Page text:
Despite the benefits of circumcision and a lack of strong evidence showing negative side effects, the debate continues as opponents look for ways to outlaw the practice.

Put it to a vote?

A proposal to ban circumcisions in San Francisco has moved forward as proponents of the ban delivered more than 12,000 signatures to the Department of Elections this week. If the petition has enough valid signatures from registered voters, the ban will appear on the ballot in the November election. The ban would make circumcision of any male under the age of 18 a misdemeanor and carry with it a fine of up to $1,000 and jail time of up to one year.

According to Reuters reports, Lloyd Schofield, the leader of the proposal, says circumcision is "excruciatingly painful and permanently damaging surgery that's forced on men when they're at their weakest and most vulnerable."

The CDC disagrees that the procedure is painful. "Data has shown that with anesthesia, the majority of infants have no objective pain reaction," Scott Bryan, a spokesperson for the CDC, told Life's Little Mysteries.

The banning of circumcision may be an extreme measure, especially given the fact that the procedure is not mandatory. There are also still many unanswered questions on both sides of the argument. We'll have to wait until November to see how the debate actually plays out.

Follow Life's Little Mysteries on Twitter @LLMysteries.
This story was provided by Life's Little Mysteries, a sister site to LiveScience.


Taken from; source article is below:
Does Circumcision Have Health Benefits?

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Thursday, April 14, 2011

In India and China: The 'lost boy' generation

I think it is because the male is considered as a viable gender, while a female is said to be a liability - and the imbalance brought by that perception we now see.

I have all girls, and I am thankful for all four of them.

Posted: 15 March 2011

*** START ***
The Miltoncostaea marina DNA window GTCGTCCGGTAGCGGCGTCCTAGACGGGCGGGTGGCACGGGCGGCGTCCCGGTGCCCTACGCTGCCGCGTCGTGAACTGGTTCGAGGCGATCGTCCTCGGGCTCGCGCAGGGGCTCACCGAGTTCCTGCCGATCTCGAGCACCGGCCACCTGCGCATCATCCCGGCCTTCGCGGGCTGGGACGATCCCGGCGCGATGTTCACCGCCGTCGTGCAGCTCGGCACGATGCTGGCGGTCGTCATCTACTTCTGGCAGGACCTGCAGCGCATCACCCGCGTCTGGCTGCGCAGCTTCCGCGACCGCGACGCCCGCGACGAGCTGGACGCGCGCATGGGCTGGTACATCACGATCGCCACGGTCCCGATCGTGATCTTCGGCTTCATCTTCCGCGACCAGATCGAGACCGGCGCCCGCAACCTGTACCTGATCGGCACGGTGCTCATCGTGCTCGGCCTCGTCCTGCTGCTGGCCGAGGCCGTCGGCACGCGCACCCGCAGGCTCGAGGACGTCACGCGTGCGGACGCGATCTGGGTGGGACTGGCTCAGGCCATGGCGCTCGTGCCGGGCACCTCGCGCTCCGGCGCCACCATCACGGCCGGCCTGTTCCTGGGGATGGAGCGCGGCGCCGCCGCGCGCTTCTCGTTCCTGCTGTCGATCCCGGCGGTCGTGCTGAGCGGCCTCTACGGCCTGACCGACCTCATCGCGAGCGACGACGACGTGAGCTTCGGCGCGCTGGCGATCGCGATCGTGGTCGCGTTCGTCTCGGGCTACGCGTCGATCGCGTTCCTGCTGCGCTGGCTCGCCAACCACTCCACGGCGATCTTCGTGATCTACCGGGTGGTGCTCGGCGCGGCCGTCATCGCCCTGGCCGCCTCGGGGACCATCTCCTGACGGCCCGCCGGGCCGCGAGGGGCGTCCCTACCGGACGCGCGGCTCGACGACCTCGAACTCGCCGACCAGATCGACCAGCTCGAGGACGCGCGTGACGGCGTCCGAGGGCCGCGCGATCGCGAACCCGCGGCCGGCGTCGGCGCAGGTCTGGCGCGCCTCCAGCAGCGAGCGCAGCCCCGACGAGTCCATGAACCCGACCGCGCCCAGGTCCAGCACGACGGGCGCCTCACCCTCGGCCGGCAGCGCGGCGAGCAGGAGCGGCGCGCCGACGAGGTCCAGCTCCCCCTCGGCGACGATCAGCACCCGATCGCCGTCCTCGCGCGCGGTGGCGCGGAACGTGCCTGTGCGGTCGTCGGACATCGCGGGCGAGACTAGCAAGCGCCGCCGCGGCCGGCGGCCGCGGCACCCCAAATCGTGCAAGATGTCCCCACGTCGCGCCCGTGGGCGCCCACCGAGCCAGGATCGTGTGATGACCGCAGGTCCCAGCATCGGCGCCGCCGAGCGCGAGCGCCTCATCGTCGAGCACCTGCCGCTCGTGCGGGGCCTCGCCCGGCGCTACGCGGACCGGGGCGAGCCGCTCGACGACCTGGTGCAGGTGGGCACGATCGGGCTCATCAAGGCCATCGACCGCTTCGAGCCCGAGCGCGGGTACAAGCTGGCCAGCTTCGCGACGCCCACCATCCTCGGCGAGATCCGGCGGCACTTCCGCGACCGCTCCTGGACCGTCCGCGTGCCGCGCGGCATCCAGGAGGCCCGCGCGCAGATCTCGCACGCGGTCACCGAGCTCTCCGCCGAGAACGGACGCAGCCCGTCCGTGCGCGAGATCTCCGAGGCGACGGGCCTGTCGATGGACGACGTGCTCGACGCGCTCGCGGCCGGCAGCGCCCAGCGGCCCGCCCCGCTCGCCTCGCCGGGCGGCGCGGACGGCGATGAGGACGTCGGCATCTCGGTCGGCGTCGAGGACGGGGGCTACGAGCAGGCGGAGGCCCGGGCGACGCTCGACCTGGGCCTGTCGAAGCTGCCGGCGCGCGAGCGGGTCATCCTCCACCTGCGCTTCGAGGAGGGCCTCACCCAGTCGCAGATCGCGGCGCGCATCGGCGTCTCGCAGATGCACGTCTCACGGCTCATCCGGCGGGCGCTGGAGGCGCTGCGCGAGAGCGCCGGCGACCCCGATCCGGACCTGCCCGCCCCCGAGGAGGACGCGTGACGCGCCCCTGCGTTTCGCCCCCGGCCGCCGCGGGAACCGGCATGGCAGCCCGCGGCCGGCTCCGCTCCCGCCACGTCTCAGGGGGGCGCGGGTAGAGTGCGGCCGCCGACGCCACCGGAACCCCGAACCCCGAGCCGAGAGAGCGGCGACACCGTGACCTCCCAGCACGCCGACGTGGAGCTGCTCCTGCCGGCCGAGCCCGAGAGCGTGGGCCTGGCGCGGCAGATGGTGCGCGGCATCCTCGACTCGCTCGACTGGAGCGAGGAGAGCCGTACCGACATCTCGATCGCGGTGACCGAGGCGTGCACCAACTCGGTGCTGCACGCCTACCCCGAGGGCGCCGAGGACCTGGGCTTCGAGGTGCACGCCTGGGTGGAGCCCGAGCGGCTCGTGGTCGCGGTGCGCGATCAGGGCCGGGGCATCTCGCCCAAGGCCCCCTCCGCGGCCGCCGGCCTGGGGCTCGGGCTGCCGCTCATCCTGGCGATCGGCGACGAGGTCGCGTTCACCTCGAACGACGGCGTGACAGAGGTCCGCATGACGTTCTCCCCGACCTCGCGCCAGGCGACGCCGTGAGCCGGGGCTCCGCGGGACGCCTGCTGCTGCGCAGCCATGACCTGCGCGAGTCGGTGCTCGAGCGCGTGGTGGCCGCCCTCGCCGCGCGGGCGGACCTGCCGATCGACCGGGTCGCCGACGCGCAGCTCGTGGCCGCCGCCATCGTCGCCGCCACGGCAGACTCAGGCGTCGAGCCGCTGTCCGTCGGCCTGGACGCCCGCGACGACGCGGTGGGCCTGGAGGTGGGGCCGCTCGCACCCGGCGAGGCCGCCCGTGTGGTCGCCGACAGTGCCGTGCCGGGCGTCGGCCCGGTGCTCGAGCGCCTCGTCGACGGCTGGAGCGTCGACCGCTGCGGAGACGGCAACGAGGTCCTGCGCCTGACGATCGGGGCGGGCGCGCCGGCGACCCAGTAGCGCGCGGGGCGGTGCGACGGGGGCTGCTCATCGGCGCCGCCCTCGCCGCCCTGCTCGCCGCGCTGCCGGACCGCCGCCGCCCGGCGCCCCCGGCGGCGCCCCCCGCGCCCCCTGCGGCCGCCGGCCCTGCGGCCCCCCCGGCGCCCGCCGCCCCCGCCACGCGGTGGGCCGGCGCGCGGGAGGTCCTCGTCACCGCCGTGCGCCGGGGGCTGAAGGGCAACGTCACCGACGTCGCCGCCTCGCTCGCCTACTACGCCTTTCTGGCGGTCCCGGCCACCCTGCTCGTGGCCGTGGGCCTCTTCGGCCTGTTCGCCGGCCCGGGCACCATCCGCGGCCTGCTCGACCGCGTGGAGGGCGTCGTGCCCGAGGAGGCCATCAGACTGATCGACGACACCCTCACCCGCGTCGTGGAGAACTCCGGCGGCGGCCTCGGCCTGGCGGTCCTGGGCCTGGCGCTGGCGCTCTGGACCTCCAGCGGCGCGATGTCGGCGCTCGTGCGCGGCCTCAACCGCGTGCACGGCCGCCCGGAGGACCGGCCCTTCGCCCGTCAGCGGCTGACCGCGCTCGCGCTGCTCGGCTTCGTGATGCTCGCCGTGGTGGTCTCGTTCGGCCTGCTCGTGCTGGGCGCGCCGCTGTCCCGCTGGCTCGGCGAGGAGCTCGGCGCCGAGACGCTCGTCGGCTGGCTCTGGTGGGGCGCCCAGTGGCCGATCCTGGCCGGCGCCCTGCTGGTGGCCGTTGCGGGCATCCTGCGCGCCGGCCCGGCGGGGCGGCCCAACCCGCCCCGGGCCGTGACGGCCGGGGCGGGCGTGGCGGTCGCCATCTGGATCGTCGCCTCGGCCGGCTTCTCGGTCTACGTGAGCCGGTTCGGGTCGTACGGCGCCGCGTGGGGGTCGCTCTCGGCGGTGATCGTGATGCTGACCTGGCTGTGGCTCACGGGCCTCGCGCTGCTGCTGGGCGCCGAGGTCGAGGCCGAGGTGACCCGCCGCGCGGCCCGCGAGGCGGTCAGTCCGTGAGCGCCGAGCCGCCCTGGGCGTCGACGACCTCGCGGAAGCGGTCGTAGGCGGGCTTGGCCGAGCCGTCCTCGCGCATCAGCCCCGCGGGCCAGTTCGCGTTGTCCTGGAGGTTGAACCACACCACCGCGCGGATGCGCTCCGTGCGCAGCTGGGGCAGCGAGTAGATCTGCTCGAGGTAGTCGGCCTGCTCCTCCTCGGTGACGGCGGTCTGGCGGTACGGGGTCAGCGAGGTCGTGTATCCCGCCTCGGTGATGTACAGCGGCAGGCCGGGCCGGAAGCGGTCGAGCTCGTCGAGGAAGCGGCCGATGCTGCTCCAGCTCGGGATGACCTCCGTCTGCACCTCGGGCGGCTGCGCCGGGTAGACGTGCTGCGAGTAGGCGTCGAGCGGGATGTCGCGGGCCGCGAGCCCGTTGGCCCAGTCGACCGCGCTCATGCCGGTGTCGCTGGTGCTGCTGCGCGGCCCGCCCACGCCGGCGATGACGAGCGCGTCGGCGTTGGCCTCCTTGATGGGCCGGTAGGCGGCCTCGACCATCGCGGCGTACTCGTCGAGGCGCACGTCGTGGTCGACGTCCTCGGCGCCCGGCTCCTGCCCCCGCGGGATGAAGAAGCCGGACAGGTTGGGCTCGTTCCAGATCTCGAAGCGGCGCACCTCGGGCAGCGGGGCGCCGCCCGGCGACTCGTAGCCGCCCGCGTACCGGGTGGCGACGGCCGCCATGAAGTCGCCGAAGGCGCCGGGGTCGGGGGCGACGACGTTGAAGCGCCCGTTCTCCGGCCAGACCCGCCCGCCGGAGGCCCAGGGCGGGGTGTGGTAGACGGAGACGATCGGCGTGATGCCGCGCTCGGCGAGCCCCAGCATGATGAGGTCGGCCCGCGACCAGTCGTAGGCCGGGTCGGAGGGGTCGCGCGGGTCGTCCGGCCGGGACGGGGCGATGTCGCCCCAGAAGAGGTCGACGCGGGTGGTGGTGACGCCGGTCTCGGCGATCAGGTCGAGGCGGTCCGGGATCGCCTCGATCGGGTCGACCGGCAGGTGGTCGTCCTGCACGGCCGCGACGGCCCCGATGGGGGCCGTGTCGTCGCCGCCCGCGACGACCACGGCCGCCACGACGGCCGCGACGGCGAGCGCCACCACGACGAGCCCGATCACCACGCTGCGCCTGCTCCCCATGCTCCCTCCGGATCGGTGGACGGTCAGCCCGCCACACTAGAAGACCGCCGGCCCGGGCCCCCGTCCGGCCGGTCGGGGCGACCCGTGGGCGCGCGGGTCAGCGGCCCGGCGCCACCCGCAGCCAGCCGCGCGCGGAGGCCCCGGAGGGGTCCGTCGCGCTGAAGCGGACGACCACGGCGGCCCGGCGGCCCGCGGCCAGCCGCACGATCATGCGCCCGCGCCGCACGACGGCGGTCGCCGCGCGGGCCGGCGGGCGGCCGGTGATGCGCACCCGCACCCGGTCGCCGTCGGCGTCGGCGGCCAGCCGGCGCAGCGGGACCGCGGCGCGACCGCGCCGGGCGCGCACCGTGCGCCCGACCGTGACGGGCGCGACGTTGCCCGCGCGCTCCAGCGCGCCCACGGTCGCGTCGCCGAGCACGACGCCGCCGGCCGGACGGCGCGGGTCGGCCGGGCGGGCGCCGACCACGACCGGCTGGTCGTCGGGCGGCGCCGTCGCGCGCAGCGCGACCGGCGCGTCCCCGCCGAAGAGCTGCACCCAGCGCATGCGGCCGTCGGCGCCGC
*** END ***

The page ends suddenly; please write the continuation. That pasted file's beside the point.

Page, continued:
A woman pushes a baby boy in a pram along a street in Beijing, China.
WASHINGTON: Abortions of female foetuses have led to a massive surplus of young unmarried men in India and China, raising fears of an outcast group that could threaten the social fabric, a study said on Monday.

The trend took root in the 1980s when ultrasound technologies made it easier for families to detect foetal sex early and to abort if it was not what the parents desired, said the analysis in the Canadian Medical Association Journal.

Sons have traditionally been preferred over daughters in many parts of China, India and South Korea due to social, cultural and financial motivations. Sex-selective abortion is outlawed but can be difficult to enforce.

The phenomenon was first spotted in South Korea in the early 1990s, when the sex ratio at birth (SRB) - typically 105 male births to every 100 female births - rose to 125 in some cities.

Similar rises in male births were seen in China, "complicated by the one-child policy, which has undoubtedly contributed to the steady increase in the reported SRB from 106 in 1979, to 111 in 1990, 117 in 2001 and 121 in 2005," said the study.

India has seen "sex ratios as high as 125 in Punjab, Delhi and Gujarat in the north but normal sex ratios of 105 in the southern and eastern states of Kerala and Andhra Pradesh," it added.

In parts of China where a second child is allowed, after a daughter is the first born, the SRB for the second is 143, suggesting that many choose to abort a second girl foetus in favour of trying again for a boy.

Estimates of China's actual population difference in 2005 pointed to 1.1 million excess males, with men under 20 exceeding the number of females by around 32 million, said the study led by Therese Hesketh, University College London Centre for International Health and Development.

"These men will be unable to marry, in societies where marriage is regarded as virtually universal, and where social status and acceptance depend, in large part, on being married and creating a new family," said the authors.

Referred to in China as "guang gun," meaning "bare branches," these men are presumed to be unable to bear fruit by coupling and raising a family.